USA Women’s Soccer Team Beats Canada To Reach Olympic Games Final
Old Trafford, the home of English football’s most crowned champions, hosted the most decorated team in women’s soccer Monday in an Olympic semi-final against Canada. Alex Morgan’s 123rd minute header sealed a surreal American triumph and turned the Theatre of Dreams into Canada’s house of horror. U.S. now have the best odds for winning Olympic gold.
Thrice Canada led the U.S., and thrice the U.S. fought back. Canadian footballer Christine Sinclair, closing in on 200 caps for her country, scored the sole goal of the first half with a fantastic run in the box that bamboozled the American defense and left American keeper Hope Solo hopeless.
U.S. coach Pia Sundhage’s team attacked relentlessly to begin the second half, delighting the mostly pro-American crowd. Megan Rapinoe’s well-taken corner in the 54th exposed Canada’s weak near-post defense and leveled the score. Any thoughts of the goal restoring order to a game between the top-ranked and 7th ranked sides in the world swiftly vanished when Sinclair rose above the tumult to put Canada ahead again in the 67th minute.
Back came the U.S.. Megan Rapinoe, so often the spark in last summer’s World Cup campaign, calmly collected a cross and fired a perfectly placed shot into the Canadian goal from the edge of the penalty area. But Canada’s spirit, and in particular Sinclair’s, were high on this day. Moments after Rapinoe’s strike, Sinclair’s wonderfully taken header put Canada ahead for the third and final time of the day.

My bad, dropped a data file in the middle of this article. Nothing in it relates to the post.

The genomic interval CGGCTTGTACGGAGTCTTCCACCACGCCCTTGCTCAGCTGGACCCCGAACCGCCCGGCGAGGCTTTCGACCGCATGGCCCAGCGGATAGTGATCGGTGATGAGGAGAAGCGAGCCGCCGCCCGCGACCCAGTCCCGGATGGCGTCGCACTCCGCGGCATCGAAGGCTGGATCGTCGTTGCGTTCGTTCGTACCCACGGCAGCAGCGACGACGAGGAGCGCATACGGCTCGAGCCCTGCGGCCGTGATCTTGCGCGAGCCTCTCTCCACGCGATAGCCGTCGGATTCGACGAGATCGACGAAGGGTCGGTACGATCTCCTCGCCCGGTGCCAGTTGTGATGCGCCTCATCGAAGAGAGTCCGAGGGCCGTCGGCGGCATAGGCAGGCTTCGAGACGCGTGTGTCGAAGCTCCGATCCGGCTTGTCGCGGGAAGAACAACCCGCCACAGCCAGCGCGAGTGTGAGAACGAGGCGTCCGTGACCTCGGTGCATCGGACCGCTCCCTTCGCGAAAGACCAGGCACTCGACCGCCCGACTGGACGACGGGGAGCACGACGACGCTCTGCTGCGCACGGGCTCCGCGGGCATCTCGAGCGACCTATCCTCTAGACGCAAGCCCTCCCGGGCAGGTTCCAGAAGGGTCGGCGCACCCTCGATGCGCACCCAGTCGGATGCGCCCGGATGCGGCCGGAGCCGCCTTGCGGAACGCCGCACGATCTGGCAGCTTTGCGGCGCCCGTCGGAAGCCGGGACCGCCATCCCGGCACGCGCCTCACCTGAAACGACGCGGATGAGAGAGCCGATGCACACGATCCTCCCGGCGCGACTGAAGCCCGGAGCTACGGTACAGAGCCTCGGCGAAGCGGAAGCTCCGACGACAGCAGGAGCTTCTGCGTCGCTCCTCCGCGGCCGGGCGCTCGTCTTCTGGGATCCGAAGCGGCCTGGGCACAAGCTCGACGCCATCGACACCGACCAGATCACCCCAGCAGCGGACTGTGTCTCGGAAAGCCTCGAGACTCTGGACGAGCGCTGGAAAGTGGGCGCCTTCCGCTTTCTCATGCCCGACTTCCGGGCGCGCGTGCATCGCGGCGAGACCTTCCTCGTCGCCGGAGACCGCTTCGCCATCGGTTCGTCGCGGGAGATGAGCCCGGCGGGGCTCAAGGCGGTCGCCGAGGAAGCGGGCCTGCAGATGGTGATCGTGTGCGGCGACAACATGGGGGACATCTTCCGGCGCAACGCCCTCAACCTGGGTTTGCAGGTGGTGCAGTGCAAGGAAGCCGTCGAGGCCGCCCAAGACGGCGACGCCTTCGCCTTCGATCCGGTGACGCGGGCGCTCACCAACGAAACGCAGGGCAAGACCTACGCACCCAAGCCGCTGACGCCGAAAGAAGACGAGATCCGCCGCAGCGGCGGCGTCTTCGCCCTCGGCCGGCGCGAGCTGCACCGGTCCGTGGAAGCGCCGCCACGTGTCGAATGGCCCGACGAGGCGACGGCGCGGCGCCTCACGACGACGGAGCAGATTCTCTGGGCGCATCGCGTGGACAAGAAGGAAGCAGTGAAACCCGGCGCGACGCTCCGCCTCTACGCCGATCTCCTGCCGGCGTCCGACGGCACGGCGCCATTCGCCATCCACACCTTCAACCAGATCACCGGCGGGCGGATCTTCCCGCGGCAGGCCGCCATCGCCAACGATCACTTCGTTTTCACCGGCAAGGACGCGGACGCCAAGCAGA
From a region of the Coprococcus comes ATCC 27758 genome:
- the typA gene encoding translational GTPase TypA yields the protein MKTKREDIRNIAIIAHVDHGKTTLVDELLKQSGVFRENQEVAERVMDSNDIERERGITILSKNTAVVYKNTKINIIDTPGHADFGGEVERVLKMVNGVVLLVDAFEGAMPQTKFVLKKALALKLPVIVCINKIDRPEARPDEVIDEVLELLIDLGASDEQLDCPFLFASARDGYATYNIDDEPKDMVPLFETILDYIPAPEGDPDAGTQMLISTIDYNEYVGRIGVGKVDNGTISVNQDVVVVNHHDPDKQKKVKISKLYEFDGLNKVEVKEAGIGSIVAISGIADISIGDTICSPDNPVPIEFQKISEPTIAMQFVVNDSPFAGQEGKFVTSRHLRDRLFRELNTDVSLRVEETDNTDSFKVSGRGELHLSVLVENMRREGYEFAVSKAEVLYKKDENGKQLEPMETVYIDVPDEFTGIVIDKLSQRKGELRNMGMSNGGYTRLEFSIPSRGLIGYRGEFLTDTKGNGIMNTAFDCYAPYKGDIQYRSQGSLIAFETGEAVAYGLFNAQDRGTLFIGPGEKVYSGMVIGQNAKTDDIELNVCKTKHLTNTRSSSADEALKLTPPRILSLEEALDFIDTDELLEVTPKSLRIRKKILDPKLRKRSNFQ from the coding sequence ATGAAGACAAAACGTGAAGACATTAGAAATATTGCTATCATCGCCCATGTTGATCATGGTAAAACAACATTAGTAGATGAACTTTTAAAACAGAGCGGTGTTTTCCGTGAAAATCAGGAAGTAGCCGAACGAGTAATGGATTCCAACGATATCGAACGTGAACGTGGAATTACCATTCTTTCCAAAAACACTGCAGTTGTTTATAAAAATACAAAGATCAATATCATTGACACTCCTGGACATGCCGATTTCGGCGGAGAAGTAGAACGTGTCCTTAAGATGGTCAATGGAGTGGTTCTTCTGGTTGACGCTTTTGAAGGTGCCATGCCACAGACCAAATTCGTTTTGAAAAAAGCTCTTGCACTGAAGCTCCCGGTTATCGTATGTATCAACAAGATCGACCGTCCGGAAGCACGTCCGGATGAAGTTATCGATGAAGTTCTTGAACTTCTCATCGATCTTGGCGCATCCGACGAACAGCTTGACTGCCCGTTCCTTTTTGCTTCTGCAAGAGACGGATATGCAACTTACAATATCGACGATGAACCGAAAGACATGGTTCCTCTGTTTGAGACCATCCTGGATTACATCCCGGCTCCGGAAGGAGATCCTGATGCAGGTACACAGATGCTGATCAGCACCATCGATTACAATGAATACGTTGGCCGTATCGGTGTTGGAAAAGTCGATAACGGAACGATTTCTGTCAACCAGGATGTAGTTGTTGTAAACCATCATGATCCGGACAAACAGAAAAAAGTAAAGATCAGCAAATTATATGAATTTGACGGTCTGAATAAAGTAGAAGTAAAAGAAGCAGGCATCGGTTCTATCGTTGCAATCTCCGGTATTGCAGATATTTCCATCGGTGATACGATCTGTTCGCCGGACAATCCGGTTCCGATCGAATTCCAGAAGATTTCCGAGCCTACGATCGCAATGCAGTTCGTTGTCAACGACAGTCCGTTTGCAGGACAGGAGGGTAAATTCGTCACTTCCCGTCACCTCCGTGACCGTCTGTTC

All of the Great North could be forgiven for thinking that Sinclair’s hat-trick would seal the stunning upset in the cold of northern England. But then, Norwegian referee Christiana Pedersen awarded the U.S. a free kick from within the Canadian penalty area. Rapinoe’s kick struck Marie-Eve Nault on the arm. Some would argue that it is near impossible to move one’s arm away from a shot taken that close. Regardless, the referee whistled for the penalty, and after much jostling, Abby Wambach easily converted to level the game.
Both teams went for it in extra time, with no hint of either side easing off to await what would have been the first shootout in Olympic women’s soccer history. The shootout still seemed inevitable as the clock crept past 120 minutes, but in the 123rd minute of play, Alex Morgan, who scored in both the semi-final and final of last year’s World Cup, struck a header that looped over Canadian keeper Erin McLeod. Canada’s dream shattered, America’s dream comeback complete.
Now the Americans’ thoughts turn to revenge as they prepare to face World Cup-holders Japan for the gold medal on Thursday at the new Wembley Stadium.